Review:

Let’s be honest here, the real reason I read this book is because of the title – Prostitutes and Polygamists: A Look at Love, Old Testament Style – and the cover. Doesn’t that peak your interest?  Since we are being honest, have you ever wondered why the church rarely ever talks about the scandalous sexual issues?  Sex is just something that people don’t talk about.  Apparently, we are supposed to talk about it and learn about it, or it wouldn’t be in the bible. God thought it was important enough to be written in His word, so we shouldn’t just gloss over it or ignore these stories.

David T. Lamb has obviously researched these issues, and has given us a well-rounded, yet humorous, look into the lives of the biblical prostitutes and polygamists.  I loved how he spotlights God’s forgiveness!

I believe I have learned something new, and enjoyed myself in the meantime.  I don’t usually spend a lot of time in the Old Testament, and I felt forced to hunker down and check the scriptures/stories for myself.  If nothing else, this is a great source to get you back in the Word.  This book also reminded me that if God can use them, certainly He can use me too! There is hope for us all!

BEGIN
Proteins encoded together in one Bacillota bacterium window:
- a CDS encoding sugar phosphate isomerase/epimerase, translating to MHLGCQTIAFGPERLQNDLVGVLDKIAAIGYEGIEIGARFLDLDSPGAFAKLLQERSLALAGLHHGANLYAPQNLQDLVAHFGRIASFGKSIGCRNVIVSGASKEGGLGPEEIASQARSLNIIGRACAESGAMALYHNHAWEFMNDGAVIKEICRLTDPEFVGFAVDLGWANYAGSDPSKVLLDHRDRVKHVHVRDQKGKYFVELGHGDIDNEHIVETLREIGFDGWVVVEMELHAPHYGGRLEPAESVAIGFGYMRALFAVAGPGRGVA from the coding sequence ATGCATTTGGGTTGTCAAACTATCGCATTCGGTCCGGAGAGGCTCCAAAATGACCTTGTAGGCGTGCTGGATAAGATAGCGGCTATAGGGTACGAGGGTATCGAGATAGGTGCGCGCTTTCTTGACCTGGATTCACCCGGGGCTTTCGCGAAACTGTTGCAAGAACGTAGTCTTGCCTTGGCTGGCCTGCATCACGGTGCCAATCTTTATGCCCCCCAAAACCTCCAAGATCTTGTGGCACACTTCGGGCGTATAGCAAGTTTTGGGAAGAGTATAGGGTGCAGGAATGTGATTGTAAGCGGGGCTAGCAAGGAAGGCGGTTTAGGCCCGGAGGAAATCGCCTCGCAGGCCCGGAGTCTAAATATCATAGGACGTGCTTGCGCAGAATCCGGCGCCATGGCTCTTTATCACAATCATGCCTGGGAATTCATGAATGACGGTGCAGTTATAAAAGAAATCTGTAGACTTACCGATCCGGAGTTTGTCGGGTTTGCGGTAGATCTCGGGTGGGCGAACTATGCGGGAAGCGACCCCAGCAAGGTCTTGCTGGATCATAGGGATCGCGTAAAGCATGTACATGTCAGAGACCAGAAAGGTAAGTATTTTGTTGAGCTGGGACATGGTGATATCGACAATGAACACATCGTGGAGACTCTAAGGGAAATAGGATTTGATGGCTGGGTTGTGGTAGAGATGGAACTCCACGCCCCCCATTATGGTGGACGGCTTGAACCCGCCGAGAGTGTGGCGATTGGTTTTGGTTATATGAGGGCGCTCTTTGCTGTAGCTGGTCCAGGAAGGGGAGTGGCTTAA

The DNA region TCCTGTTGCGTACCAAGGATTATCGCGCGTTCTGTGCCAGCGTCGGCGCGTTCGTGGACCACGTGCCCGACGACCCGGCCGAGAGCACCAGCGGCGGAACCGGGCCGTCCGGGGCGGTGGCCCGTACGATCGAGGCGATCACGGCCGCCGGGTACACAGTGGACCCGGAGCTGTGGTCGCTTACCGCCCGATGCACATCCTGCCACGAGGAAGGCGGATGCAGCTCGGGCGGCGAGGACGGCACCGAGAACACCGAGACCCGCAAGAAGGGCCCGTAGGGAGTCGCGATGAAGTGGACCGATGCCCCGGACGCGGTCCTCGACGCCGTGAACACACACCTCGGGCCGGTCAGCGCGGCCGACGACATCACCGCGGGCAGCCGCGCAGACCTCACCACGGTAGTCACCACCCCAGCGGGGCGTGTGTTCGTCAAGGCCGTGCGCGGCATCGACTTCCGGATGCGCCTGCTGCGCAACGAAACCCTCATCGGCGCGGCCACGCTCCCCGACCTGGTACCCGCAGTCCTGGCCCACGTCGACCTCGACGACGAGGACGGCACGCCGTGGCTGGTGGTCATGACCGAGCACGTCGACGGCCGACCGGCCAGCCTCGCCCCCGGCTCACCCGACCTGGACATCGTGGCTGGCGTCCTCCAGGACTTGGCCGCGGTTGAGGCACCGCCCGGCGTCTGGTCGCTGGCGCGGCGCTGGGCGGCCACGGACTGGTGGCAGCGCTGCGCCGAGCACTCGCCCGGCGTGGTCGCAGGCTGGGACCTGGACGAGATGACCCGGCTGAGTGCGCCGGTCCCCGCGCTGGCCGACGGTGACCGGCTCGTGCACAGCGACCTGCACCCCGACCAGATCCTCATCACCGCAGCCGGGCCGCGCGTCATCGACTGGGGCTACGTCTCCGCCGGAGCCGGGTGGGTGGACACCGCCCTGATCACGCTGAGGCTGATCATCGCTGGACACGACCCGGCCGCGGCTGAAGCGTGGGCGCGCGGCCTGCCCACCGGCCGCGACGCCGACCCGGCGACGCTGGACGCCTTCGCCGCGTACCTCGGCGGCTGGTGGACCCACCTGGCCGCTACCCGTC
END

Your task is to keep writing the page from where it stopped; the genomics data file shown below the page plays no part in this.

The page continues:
I would love to hear your thoughts, if you have read this one.  Let’s discuss!

Prostitutes and Polygamists: A Look at Love, Old Testament Style Book Cover Prostitutes and Polygamists: A Look at Love, Old Testament Style
David T. Lamb
Religion, Old Testament
Zondervan
September 1, 2015
eARC
197
Netgalley, HarperCollins Publishing